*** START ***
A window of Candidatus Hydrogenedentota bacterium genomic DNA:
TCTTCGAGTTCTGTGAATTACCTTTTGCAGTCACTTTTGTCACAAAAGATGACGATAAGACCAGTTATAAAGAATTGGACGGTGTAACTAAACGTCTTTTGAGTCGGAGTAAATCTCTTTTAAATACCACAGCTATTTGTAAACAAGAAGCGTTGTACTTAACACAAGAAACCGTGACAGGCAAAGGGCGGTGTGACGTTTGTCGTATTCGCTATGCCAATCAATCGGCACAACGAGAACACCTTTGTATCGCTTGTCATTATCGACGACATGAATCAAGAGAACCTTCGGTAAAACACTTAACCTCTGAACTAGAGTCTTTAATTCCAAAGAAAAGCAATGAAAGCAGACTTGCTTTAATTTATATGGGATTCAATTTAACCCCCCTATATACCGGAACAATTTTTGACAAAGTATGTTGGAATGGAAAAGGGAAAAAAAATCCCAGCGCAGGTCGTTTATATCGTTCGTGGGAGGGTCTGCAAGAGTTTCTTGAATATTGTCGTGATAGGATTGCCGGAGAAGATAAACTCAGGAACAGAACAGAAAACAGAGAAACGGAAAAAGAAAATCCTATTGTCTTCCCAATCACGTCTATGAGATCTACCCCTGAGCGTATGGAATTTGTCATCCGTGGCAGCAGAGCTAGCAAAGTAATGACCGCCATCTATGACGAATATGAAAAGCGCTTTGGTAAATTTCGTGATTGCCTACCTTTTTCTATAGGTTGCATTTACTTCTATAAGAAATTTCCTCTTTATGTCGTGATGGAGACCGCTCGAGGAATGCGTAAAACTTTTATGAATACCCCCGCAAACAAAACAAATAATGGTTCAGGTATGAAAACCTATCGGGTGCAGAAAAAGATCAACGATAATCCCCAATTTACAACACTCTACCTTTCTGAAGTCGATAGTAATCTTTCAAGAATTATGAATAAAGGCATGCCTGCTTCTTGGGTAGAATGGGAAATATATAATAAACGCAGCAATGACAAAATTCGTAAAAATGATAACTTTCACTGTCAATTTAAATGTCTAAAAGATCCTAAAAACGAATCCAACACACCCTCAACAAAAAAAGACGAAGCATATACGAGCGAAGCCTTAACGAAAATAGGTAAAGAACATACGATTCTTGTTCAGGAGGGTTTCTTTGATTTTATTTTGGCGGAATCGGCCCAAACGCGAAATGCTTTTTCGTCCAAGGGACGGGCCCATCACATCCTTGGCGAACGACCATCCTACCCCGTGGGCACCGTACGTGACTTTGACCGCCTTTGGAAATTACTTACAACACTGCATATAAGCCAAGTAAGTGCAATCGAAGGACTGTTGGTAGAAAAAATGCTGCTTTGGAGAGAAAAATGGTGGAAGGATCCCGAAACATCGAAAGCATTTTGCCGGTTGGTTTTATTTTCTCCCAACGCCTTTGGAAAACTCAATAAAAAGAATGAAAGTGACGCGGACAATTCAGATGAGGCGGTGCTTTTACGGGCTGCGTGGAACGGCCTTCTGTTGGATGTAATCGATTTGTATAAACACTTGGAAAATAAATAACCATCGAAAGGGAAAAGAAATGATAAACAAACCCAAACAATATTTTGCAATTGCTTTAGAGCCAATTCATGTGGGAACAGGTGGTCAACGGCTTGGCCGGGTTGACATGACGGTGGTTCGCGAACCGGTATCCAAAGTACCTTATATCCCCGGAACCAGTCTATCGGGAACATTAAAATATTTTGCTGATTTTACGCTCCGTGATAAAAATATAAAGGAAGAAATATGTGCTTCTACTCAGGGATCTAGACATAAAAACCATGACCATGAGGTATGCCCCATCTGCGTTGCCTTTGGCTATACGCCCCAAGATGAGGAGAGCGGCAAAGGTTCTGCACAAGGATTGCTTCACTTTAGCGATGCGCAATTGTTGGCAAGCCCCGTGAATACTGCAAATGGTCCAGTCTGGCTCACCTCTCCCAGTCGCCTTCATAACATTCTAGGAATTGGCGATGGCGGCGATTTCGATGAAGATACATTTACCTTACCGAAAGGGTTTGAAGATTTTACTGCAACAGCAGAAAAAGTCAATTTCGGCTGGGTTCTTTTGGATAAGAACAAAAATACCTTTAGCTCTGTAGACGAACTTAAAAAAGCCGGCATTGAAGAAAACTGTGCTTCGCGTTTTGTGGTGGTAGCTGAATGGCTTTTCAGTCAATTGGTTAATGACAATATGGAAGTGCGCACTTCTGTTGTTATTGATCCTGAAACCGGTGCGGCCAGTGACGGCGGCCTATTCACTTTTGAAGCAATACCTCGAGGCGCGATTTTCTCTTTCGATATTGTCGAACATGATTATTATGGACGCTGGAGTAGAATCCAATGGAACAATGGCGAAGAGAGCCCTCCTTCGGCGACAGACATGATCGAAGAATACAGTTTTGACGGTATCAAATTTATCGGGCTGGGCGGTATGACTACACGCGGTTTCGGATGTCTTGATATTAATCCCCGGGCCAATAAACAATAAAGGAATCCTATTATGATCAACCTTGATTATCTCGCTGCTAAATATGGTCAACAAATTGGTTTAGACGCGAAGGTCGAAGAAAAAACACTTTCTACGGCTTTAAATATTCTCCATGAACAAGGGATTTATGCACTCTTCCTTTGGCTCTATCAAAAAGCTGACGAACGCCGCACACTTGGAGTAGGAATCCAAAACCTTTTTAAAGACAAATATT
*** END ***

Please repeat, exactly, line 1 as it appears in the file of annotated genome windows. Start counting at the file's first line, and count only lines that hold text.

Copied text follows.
A window of Candidatus Hydrogenedentota bacterium genomic DNA: